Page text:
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pattern of how children from different SES backgrounds vary is complex and interesting. First, although lower-SES children's performance on informal addition and subtraction problems often lags behind that of middle-SES children, the two groups often employ similar strategies to solve problems (Ginsburg & Pappas, 2004). Both groups use methods such as counting on from the larger number or "derived facts." An example of this type of thinking would be "4 and 5 equals 9 because I know that 4 and 4 is 8 and 5 is just 1more, so the answer has to be 9." Second, although lower-SES children exhibit difficulty with verbal addition and subtraction problems, they perform as well as middle-SES children on non-verbal forms of these tasks (Jordan, Huttenlocher, & Levine, 1994). They do not lack the basic skills or concepts of addition and subtraction, but are not able to verbally articulate these understandings. Third, lower- and middle-SES children exhibit few, if any, differences in the everyday mathematics they spontaneously employ in free play (Ginsburg, Pappas, & Seo, 2001). In brief, although their performance on early childhood mathematics assessments may be weaker, low-SES children exhibit a good deal of competence upon which early childhood mathematics education (ECME) can build. Motivation is another factor in learning mathematics. Young children generally begin schooling with high academic interest in learning. Arnold and Doctoroff (2003) describe this as "the cluster of variables that includes interest, motivation, engagement, goals, values, and selfefficacy" (p. 520). At the start of school, young children are self-confident and have positive attitudes towards school. But their motivation decreases within the first few years of school, most likely because of educational factors such as boring and developmentally inappropriate teaching (Arnold & Doctoroff, 2003). Summary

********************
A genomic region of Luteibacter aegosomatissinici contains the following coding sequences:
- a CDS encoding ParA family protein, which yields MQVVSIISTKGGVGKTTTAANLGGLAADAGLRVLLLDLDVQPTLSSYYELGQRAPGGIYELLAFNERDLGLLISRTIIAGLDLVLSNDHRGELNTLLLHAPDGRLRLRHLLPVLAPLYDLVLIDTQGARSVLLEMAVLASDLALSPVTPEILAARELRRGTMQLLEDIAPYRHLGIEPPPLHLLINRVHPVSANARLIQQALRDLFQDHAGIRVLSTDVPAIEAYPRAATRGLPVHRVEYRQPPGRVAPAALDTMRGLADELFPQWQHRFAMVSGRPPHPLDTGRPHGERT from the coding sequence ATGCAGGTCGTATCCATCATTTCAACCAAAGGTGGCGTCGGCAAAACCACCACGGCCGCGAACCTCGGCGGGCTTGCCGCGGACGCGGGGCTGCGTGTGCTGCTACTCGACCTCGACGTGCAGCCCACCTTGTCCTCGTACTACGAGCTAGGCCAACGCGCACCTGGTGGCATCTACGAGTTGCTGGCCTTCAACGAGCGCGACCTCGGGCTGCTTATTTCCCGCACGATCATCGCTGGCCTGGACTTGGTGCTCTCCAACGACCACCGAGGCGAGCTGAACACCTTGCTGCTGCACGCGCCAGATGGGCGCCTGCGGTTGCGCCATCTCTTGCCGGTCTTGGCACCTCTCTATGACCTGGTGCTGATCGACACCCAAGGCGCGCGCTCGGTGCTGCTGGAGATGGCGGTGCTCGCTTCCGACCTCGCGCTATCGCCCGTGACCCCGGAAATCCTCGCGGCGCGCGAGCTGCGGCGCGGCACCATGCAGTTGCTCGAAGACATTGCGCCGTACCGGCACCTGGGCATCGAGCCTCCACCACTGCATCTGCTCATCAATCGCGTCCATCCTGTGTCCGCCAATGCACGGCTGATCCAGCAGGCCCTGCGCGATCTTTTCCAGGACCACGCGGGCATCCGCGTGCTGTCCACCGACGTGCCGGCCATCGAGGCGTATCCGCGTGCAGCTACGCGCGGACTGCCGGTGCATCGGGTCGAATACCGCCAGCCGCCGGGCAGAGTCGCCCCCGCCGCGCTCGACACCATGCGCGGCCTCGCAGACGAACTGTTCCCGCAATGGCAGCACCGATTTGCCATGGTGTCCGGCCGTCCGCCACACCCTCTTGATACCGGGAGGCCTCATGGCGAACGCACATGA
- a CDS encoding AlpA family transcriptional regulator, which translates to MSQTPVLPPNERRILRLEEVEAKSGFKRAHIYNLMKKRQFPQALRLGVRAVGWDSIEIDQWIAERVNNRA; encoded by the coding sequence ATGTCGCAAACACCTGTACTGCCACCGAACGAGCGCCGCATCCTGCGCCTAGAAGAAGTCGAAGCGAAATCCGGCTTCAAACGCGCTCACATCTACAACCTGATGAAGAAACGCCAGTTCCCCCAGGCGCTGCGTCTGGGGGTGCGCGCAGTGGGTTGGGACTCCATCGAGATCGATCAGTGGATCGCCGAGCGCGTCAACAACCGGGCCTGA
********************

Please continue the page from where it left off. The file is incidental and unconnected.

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In the ordinary environment, young children develop an everyday mathematics that encompasses more than numeracy; it entails a variety of topics, including space, shape, and pattern, as well as number and operations. It is both concrete and abstract, involves both skills and concepts, and may be learned spontaneously as well as with adult assistance. The question of whether young children are "ready" to learn mathematics is beside the point. Learning mathematics occurs naturally and is a developmentally appropriate activity for young children. Without much direct adult assistance, they are motivated to learn and are already aquiring some real mathematical skills and ideas. It is also true that children from lower-SES family backgrounds demonstrate less-proficient mathematical performance than do their middle-SES peers, particularly when metacognition is required, but that they enter early childhood education environments with the basic skills and concepts they need to become mathematically proficient. What Can be Done? Numerous studies show that high-quality early education experiences provide children with the foundation for later academic success, especially in the short term and arguably in the years thereafter (Bowman, Donovan, & Burns, 2001; Campbell, Pungello, Miller-Johnson, Burchinal, & Ramey, 2001; Gormley, 2007; Ludwig & Phillips, 2007; Reynolds & Ou, 2003). The basic rationale is that early education may provide a kind of "cognitive multiplier" (Siegler, 2010): The more a child knows at the outset, the more he or she can form associations and construct meaning, especially since mathematics is often structured in a hierarchical manner. Early education may even be seen as a good financial investment, resulting in economic benefits over the long term (Heckman, 2000). "...[T]he value of benefits is very large relative to costs, even for very costly programs" (Pianta, Barnett, Burchinal, & Thornburg, 2009, p.50). Fortunately, cognitive and motivational research findings point the way to the development of